This is a story of mania, panic, and crash. It’s not new.
Today’s market cap is roughly $150 billion. Averaged over, say, 3 million holders, that’s $50,000 each. Peanuts, if you belong to the 1%.
The trick is to kite the price to anywhere from 5 to 20 times the current level of $4,000.
The sales are essentially wash sales, as coins just go round and round. That’s why they’re coins, see.
Spectators – the victims – then want in, and the insiders pump and dump swimmingly, until the 3 million can get out with huge profits, at the expense of the latecomers.
The end is a classic Minsky Moment, when the latecomers try to sell. The algorithms in the trading platforms would ask: ‘To whom?’ And the price spirals to nothing.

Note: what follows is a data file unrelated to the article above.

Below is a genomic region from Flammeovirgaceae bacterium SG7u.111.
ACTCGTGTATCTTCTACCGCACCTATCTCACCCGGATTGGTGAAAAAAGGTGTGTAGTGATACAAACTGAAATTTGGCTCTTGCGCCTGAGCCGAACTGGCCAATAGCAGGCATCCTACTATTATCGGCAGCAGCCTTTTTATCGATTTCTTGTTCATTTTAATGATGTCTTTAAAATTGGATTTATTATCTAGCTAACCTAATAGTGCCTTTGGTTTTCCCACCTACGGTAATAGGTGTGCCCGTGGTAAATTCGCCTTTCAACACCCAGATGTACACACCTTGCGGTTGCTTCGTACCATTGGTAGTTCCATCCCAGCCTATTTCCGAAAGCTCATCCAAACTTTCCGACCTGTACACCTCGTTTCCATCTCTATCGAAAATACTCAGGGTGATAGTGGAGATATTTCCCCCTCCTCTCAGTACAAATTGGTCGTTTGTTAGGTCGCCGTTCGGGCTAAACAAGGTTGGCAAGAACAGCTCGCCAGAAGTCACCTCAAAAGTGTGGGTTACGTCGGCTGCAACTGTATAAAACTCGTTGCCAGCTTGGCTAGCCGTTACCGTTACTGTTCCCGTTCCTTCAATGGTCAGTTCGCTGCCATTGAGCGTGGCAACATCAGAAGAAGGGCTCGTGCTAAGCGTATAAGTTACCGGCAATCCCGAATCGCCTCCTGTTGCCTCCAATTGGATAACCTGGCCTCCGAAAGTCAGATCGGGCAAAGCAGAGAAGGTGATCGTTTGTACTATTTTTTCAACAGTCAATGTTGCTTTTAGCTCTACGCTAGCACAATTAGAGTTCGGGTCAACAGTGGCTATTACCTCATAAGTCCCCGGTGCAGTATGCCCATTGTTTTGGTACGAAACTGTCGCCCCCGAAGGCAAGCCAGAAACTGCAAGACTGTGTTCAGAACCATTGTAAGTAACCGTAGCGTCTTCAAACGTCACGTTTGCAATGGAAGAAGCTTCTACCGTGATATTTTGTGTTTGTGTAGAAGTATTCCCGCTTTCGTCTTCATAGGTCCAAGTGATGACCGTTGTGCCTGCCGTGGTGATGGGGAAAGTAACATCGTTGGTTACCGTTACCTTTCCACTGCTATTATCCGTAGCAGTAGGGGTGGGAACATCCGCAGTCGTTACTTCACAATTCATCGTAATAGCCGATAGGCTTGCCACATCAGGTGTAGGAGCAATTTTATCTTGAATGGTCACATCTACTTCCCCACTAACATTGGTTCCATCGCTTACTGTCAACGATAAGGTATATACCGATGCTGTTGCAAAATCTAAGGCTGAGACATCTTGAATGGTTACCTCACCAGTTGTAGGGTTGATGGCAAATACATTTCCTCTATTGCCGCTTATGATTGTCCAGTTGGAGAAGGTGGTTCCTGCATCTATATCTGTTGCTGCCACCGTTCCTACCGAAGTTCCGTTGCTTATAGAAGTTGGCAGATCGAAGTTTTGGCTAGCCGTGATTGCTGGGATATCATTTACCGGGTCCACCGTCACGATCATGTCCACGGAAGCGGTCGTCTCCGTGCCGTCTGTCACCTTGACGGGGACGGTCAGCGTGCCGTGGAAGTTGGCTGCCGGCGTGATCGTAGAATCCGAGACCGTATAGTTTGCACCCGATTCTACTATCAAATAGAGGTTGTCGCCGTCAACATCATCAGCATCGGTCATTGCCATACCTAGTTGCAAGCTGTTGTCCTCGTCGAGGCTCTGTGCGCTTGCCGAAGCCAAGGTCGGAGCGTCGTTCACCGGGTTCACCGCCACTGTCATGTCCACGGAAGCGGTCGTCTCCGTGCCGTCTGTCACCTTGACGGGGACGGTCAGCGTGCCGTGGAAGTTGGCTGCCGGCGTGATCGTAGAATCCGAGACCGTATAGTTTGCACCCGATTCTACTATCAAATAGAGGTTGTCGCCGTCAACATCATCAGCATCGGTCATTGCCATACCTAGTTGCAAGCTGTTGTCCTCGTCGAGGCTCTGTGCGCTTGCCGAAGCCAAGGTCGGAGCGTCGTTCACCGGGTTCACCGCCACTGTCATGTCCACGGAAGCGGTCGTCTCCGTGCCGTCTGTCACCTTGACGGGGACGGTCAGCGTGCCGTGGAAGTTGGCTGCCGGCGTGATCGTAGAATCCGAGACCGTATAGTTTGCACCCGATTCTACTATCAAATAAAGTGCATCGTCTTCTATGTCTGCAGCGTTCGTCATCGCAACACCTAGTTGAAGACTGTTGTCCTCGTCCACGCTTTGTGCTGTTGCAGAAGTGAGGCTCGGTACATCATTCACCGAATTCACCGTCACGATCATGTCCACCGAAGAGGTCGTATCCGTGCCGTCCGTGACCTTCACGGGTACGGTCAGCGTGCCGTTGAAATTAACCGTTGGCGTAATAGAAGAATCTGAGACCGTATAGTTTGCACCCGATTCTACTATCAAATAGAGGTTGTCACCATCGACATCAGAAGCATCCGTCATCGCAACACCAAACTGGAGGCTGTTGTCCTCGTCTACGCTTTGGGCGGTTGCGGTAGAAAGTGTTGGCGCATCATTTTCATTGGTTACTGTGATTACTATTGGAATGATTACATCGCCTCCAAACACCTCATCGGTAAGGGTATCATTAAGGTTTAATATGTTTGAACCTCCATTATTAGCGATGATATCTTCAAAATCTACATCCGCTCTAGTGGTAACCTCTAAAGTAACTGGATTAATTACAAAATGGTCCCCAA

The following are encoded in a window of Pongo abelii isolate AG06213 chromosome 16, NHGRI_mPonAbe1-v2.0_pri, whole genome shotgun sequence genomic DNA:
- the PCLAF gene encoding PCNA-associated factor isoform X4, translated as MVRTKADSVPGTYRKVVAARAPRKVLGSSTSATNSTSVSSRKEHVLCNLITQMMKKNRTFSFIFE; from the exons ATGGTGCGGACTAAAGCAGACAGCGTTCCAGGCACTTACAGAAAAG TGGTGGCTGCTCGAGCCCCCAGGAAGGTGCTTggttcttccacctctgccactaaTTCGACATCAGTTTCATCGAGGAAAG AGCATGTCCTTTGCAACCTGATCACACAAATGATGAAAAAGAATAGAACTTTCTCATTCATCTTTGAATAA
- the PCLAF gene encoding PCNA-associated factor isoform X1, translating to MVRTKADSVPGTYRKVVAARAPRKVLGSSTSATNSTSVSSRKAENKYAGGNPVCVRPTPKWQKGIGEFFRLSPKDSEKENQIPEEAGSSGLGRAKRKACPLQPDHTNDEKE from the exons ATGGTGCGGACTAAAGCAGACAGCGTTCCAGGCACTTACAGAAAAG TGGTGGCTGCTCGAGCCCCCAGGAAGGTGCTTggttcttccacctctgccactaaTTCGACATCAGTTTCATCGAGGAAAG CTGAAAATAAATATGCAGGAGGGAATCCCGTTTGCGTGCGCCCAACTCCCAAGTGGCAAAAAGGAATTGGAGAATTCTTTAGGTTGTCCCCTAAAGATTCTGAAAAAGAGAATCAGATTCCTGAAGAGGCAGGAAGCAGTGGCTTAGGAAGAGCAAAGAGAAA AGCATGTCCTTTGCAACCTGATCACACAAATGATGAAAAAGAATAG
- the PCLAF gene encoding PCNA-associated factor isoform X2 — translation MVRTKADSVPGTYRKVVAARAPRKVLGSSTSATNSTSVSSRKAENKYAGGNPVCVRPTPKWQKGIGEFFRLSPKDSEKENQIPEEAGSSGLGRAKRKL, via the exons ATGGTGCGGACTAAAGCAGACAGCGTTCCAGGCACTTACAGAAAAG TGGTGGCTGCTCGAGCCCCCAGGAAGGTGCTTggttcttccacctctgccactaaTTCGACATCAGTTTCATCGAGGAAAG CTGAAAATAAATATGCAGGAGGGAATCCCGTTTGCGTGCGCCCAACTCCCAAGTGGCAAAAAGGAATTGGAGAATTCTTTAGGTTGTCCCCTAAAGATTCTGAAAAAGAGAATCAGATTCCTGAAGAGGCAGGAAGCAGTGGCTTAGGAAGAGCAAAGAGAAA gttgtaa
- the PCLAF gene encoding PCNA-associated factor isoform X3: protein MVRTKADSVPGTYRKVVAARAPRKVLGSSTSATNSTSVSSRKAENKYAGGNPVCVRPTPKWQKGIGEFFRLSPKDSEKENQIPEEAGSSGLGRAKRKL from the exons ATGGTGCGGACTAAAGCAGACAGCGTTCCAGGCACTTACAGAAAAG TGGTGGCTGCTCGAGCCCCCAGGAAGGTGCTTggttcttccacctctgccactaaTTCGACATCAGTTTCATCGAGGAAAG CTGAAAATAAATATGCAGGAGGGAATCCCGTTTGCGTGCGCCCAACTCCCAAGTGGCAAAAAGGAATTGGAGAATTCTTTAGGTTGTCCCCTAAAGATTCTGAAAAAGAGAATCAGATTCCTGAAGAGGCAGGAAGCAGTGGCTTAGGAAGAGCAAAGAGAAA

Question for economists: Can the end trigger a financial or economic crisis? A dire scenario is that the latecomers’ loss results in bankruptcies and loan defaults, a retrenchment in purchases of housing and consumer durables, or in a general malaise in business and consumer confidence. Banks may fail if they finance bitcoin purchases.
With the benefit of foresight, monetary authorities will likely institute safeguards. Trading platforms are like banks, and will need adequate capital in case of an epidemic of ‘fails,’ which can happen if traders engage in short sales, or in margin trading. The Know Your Customer rule will have to be integrated into the block chain data base, and imposed by banks on customers operating trading platforms.
Of course, theoretically, since virtual currencies can function as money, all trading can take place outside the banking system. If that were the case, the ponzi won’t work: How would the victims’ money enter into the bitcoin system? The price would go up and down forever, but that’s all. It’s funny money after all.